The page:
In a survey conducted by Pulse Asia from December 3 to 7, 92 percent of Filipinos expressed optimism for the upcoming year. 

Only 1 percent indicated facing 2024 without hope, while 7 percent were undecided or neutral about their outlook for the coming year.

"Amidst the various challenges Filipinos face daily, most of them continue to remain optimistic, with 92 percent saying they will face the new year with hope. This is the prevailing sentiment in every geographic area and socio-economic grouping," Pulse Asia said in its data.

The survey sampled 1,200 representative individuals aged 18 years or older, providing a comprehensive perspective in this nationwide poll.

Davaoenos outlook

SunStar Davao delved into the outlook on hope through interviews with two full-time employees who share similar perspectives. 

Both emphasized that hope should not be romanticized and that the quality of life is a collective effort between individuals, the government, and society, rooted in overcoming struggles.

In a virtual interview, 26-year-old postgraduate literature student and virtual assistant, Eden Mae Aguanta, expresses optimism for the next few years. She clarifies that optimism doesn't equate to expecting only positive outcomes.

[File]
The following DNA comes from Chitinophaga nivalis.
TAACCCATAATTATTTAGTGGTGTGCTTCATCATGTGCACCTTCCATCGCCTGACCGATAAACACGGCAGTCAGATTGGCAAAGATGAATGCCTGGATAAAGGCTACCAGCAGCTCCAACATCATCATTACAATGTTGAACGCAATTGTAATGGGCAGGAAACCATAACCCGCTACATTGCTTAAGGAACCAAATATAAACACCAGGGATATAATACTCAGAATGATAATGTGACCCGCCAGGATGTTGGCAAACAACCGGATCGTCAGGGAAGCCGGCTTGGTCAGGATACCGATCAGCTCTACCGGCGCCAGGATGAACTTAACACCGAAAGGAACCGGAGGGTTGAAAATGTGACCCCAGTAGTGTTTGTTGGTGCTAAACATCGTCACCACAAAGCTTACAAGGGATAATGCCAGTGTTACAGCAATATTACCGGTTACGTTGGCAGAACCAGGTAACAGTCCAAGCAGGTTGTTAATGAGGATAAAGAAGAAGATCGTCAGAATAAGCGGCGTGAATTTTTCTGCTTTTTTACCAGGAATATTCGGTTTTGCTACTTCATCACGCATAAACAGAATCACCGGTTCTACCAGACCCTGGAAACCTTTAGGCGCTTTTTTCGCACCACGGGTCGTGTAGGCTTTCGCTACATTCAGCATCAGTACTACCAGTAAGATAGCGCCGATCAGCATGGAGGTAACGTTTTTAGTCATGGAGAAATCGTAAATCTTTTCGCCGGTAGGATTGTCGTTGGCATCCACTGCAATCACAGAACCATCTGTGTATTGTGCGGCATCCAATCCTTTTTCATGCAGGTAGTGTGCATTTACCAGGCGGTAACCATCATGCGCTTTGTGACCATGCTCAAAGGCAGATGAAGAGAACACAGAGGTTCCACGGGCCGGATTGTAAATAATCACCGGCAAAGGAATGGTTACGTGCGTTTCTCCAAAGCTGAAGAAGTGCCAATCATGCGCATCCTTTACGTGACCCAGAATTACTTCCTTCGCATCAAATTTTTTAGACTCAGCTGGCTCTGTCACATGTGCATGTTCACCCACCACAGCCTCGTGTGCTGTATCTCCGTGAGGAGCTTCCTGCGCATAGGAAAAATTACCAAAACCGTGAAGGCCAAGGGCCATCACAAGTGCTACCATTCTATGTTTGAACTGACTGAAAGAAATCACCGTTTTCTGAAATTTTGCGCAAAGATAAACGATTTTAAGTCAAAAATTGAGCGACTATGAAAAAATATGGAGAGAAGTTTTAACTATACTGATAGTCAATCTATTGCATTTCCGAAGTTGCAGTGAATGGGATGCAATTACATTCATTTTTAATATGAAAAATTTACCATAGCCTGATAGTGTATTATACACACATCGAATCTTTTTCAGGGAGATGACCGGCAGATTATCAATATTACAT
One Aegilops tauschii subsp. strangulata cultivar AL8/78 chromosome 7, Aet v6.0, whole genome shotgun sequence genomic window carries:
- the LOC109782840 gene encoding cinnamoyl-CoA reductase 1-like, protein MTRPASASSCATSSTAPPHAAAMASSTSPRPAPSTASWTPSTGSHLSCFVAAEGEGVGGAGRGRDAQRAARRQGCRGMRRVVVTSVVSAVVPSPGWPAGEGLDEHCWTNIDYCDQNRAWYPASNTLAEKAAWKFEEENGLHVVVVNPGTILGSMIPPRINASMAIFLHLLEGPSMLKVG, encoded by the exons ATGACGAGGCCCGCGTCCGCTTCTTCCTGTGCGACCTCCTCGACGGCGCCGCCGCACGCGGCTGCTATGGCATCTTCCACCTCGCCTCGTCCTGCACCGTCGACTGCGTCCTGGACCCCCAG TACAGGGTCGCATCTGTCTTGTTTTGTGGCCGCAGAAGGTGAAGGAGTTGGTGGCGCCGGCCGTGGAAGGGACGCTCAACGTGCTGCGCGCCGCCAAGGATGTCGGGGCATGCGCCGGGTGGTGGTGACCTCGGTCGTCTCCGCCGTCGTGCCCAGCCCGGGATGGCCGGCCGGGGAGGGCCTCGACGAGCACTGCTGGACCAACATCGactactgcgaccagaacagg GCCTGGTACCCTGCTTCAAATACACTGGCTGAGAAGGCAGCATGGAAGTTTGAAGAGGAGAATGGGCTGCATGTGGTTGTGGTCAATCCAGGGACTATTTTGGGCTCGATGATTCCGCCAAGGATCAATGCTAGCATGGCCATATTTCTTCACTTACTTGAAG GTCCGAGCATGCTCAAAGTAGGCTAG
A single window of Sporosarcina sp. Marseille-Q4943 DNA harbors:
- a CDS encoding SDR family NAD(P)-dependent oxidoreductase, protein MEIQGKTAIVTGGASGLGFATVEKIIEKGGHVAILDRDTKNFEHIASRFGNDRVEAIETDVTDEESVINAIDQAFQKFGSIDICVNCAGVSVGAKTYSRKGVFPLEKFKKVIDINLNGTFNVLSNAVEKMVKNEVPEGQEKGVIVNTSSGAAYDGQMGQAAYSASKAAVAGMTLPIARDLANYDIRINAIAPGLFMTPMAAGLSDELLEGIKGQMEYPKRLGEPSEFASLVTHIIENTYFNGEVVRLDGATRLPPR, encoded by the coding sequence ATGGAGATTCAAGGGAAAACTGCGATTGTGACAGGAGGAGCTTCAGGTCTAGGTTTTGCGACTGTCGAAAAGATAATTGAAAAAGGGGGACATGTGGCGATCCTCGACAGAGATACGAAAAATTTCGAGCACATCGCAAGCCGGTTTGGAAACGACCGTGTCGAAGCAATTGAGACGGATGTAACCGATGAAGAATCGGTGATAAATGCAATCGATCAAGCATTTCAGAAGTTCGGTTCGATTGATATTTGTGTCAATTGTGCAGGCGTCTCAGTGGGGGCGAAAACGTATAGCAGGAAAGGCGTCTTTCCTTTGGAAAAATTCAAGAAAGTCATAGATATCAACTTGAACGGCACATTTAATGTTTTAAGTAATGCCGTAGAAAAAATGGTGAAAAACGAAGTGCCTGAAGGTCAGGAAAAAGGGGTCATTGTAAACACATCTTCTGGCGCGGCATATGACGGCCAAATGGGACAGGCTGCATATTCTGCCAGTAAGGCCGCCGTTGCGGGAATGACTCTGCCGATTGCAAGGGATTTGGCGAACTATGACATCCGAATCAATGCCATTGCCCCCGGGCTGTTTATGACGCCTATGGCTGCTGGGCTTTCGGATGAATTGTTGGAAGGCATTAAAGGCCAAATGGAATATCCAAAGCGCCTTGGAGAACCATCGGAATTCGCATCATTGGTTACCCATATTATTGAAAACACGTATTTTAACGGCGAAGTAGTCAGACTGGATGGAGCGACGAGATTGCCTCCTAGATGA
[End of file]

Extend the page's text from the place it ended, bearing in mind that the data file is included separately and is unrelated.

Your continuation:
“Naga-depende man gud ang butang sa atoa. Subjective ang tanan and we see things differently. If you see things positively in the next years to come then siguro, you are living in a good condition right now. If gusto kag nindot nga kinabuhi, apilan natog paningkamot but I doubt if we can achieve that without social support from the state (Things depend on us. Everything is subjective, and we see things differently. If you see things positively in the next years to come then surely, you are living in a good condition right now. If you want a good life, then exert an effort, but I doubt if we can achieve that without social support from the state" she added.

Noriza Mabanding, a medical student and virtual assistant in a US Medical Health Service, shares her hopeful perspective. 

She challenges the notion that hope implies ignoring societal issues, emphasizing the practice of positivity and acknowledging her experience at the bottom of the social ladder.

“It is a reverse elitism if we think there is no problem in our society right now. If I say I am hopeful does not mean I am being self-centered. Therefore, I do not represent those people who are hopeful because they have always been at the top of the food chain,” she said. 

Despite the Philippines being labeled a "less developed" or "third world" country, grappling with widespread poverty and over 27.6 million people living below the poverty line, Filipinos consistently approach each new year with positivity. 

In the Filipino sociological context, hope translates to "fortitude," ingrained in their culture and faith. This unique cultural perspective allows them to bloom even in times of crisis and social challenges. DEF